Posted by Some Dude on February 18, 2011 at 12:00 pm
Hi all! You may know me as a prolific commenter on HarvardFML; this is my new and improved means of doling out relationship advice! Got a question you want to ask, or a situation you want thoughts and advice on? Email me at email@example.com, and watch this space for my answer! DunsterDiver asks,
I’ve had a crush on this girl for a while, and I think I’m going to ask her out. It’s been a while since I’ve been on a first date. What should I plan?
Well, let’s think about the purpose of this first date. It is not to spend time with this girl. It is to get her to want to spend more time with you. If she says yes when you ask, presumably she’s at least a little interested; the first date needs to grow that interest, so you’ll get to spend more time with her in the future.
The pitch: As I’ve said in past posts, don’t ask, tell. “Let’s go get coffee” is better than “Would you like to get some coffee with me?” The former projects confidence and command; the latter is more supplicant and approval-seeking. It’s subtle, but since this is your first overtly romantic interaction, it’s worth setting a strong tone.
The location: The ideal first date is at a cafe or coffee house. It’s a casual afternoon break, not a sit-down meal. Any of the tons of little cafes near Harvard Square would work well. Tealuxe, L.A. Burdick, Crema Cafe, Cafe Pamplona, even Starbucks or Au Bon Pain, and there are many more besides.
Why a coffee date and not a sit-down meal? First, it’s short. You want to leave her wanting more, which is much easier to do if you allow less time. You need to end the date in the middle of a great conversation Short also makes it easier to bail if it’s going really badly. This is hard to do at a sit-down meal, where you have to finish eating and then pay the check. If you have just coffee, and you already paid, you can make a fast excuse and leave.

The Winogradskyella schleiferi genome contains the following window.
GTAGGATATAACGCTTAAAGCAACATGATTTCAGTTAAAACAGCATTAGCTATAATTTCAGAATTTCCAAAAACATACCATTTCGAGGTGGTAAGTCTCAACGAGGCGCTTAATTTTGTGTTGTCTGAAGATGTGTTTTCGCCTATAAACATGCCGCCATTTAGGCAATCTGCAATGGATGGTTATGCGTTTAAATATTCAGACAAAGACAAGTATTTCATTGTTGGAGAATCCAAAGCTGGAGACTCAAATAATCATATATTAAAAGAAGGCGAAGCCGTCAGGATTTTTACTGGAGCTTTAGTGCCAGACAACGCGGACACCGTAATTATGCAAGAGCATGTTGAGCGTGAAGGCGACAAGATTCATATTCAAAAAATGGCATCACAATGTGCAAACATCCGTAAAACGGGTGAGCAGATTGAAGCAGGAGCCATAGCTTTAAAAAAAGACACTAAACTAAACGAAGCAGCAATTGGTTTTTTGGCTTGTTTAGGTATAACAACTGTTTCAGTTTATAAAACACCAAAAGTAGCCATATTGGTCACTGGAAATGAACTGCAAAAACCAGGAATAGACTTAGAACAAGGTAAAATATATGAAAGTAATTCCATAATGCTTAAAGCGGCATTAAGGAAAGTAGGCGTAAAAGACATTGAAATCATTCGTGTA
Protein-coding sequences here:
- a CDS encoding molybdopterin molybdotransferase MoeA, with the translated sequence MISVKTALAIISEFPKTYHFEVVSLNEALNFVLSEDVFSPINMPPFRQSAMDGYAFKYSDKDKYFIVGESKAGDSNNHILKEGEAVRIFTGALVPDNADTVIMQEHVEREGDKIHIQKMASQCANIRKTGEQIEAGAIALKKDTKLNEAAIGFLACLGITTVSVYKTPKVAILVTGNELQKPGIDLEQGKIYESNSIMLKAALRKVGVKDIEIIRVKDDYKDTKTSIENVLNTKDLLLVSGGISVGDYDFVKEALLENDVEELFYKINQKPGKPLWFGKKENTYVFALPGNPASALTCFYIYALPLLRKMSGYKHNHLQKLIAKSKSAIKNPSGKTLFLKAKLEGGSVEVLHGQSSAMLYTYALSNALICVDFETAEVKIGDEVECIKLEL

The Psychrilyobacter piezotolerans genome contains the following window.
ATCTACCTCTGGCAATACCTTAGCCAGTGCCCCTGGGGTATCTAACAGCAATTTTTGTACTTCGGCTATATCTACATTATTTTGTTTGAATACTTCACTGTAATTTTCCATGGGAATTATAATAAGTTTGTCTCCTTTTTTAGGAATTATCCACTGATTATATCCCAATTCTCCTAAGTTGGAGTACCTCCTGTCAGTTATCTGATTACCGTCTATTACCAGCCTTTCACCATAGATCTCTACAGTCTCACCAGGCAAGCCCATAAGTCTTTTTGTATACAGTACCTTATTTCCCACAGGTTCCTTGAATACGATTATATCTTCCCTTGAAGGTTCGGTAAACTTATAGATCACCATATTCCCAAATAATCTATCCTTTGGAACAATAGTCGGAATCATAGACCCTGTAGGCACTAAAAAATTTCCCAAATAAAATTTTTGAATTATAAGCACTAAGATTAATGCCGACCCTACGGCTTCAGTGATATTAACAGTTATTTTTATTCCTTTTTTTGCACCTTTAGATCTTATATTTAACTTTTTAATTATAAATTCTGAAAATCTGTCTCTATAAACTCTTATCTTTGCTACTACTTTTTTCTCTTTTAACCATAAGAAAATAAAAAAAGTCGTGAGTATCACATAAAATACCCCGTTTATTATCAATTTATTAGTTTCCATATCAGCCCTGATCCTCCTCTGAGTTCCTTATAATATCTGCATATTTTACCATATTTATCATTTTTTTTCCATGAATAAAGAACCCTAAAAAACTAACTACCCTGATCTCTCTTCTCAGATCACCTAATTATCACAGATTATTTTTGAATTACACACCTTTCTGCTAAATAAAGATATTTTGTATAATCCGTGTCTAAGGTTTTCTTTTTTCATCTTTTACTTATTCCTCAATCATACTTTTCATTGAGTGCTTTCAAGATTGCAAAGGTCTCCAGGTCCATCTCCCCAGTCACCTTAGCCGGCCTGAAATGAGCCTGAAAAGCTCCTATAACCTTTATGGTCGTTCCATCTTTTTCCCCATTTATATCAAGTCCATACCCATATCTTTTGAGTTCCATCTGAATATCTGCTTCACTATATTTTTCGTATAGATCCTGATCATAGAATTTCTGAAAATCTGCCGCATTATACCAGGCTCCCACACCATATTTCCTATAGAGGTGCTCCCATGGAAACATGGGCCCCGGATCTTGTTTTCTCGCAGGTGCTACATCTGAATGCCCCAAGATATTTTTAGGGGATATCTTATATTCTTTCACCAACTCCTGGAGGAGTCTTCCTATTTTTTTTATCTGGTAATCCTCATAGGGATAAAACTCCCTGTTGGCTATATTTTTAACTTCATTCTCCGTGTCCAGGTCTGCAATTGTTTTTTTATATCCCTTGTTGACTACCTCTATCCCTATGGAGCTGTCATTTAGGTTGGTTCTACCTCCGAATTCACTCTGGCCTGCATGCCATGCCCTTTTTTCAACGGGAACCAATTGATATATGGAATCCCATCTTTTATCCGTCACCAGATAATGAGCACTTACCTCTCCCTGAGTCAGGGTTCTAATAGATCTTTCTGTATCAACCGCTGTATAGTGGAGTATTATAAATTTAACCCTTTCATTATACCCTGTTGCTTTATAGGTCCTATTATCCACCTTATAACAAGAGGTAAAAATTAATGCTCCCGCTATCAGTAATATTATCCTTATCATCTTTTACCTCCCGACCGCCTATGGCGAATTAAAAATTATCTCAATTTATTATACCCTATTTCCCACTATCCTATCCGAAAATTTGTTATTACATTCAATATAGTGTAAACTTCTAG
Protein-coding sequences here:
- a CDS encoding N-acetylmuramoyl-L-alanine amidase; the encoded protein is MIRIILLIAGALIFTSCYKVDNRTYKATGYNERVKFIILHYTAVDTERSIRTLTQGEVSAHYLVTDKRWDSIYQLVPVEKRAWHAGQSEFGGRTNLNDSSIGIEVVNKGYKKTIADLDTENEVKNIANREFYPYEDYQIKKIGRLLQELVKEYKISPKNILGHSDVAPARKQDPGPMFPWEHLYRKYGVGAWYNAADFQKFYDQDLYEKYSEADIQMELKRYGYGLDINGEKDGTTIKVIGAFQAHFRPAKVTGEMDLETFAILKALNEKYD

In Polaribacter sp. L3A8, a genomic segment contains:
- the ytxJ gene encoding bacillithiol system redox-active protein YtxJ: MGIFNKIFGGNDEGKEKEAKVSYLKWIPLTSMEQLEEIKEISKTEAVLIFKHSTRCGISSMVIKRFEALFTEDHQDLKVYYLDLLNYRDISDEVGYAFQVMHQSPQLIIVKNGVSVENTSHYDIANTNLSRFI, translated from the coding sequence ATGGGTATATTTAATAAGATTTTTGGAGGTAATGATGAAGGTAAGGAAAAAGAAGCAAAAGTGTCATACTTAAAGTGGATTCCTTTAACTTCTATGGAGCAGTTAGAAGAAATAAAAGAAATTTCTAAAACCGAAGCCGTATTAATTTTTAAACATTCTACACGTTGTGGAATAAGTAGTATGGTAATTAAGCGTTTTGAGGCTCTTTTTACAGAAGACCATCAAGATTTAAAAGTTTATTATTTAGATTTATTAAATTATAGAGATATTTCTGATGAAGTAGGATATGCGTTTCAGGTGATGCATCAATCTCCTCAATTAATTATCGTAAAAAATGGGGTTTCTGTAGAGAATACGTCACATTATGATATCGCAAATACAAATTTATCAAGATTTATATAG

The date itself: Once you’re on the date, you need to be interesting for her to want to come back for more. Plan what you’re going to talk about. Don’t script what you’re going to say outright, just have some things to talk about; most people won’t be at their most interesting and spontaneous when they’re under stress. A date is not a job interview, so don’t talk like you’re at one. “Where are you from?” and “What do your parents do?” and so forth may sound like good questions, but they and their answers are usually wooden and predictable, and don’t usually make for animated chitchat, which is what you’re going for. What is good for animated chitchat? Just about anything, especially if it’s unexpected. I read the news every morning, which is usually full of new stuff to chitchat about, and I offer that as a suggestion, but you can talk about just about anything. What you say isn’t nearly as important as how you say it: be funny. Don’t be afraid to be spicy too, as long as you keep it funny at the same time.
Who pays? This is really up to you, but I’d each pay for your own stuff. This is uncomplicated and at a coffee shop, inexpensive enough to be fairly trivial, and becoming more and more common date etiquette anyway. Some women expect the person who did the asking out to pay; some women expect the man to always pay, some men expect that if they pay for their date they should get something in return. Also consider that if you pay this most trivial of expenses for her now, she may expect that you will always pay for her in the future. Broadly I think it just sets a safer precedent for each of you to pay for your own.
The end: End the date intentionally while you’re having a good time. Make an excuse if you have to. The whole process has been leading up to you cutting the date short with some sort of “to be continued.” Letting the conversation run its course does work sometimes, but people with certain personality types are always at a disadvantage if you go that direction, as if the conversation gets exhausted there will be an awkward silence, and you don’t want that to be what sticks in her mind.
Next date? Conventional wisdom says that you should wait about three days to call or otherwise contact her again, but that’s unnecessarily rigid. Don’t call so soon that you don’t give her a chance to miss you, so definitely not the same afternoon. And after more than three days you risk her forgetting about you. But anytime in there is fine. Good luck!
Special thanks to Meow and Some Guy for coming to my defense, and for Mrow and quadling for honest and respectful debate. Email Some Dude at firstname.lastname@example.org.